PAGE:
People recognize that red and blue make purple (unless they're colorblind or just plain stubborn), but not everyone realizes that scents can combine to make other scents.  Here's an easy example:  yesterday, I was making cinnamon french toast casserole and, at the same time, rehydrating raisins on the stove.  I paused, because it smelled exactly like Sun Maid Cinnamon Raisin Bread.  

But it's more complex than that.  Occasionally, I've stepped into the walk-in fridge and smelled something completely different, something for which we don't even have the ingredients.  The combination of other dishes cooling creates the perception of a third, unrelated scent.

There's science behind this.  The chemical diacetyl is present in butter, and shows up in wine that has undergone malolactic fermentation.  It's responsible for that buttery taste in Chardonnay, but there isn't actual butter involved, just the same volatile chemical interacting with retronasal sensors.  (Most of what we consider "taste" is actually smell that occurs within the mouth.  The tastebuds can only perceive tactile sensations and the basic tastes:  sweet, salty, bitter, sour and umami.)

I've recently become aware that I have a much keener sense of smell than I'd ever thought.  This is especially weird because growing up (and still), I had miserable allergies.  I was used to being stuffed up and not relying on my nose.  In fact, I still breathe solely through my mouth.  (Yep ... I'm a mouth-breather.)  So I'm used to thinking that I had a subpar sense of smell.  Maybe it's that I concentrate on it more than most people; maybe it's that I appreciate it more.  It might even be connected to my writing:  I've always tried to include smell, taste and touch in my descriptions, so I'm used to pinpointing and labeling.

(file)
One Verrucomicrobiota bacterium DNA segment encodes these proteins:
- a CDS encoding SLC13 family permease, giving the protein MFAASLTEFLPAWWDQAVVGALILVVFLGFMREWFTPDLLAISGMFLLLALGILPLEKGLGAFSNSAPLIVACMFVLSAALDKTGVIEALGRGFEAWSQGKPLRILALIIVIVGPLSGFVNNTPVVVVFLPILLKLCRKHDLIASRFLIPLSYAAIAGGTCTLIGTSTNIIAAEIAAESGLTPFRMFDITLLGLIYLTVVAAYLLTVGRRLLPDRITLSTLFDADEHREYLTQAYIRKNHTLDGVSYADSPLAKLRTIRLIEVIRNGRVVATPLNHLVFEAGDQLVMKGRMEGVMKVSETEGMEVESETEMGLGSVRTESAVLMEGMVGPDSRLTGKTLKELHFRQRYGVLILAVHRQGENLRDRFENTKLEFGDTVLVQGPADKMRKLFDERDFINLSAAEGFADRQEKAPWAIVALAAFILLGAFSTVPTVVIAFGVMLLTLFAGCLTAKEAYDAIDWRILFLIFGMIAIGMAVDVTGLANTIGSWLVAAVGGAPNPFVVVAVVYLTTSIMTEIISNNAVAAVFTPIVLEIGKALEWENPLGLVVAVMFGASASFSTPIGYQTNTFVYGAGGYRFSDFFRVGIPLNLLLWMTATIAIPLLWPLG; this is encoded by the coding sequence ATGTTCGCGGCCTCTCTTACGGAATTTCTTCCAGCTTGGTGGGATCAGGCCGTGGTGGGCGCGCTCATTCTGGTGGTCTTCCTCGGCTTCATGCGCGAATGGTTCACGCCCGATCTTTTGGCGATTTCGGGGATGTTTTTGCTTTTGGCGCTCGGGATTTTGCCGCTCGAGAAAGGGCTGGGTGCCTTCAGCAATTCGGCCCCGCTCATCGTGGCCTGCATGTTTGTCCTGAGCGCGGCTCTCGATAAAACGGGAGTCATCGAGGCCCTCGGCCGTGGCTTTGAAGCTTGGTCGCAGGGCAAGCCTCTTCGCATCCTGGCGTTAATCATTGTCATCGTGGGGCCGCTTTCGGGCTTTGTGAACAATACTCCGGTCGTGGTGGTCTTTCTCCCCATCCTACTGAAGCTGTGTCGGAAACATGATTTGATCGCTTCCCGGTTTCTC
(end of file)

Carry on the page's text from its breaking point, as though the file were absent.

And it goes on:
However it comes about, I do notice the interaction of smells.  I haven't yet picked out a pattern as to what combinations create what results ... after all, the human nose can pick out 10,000 scents (at least), which makes millions of potential blends.  An olfactory rainbow waiting to be discovered.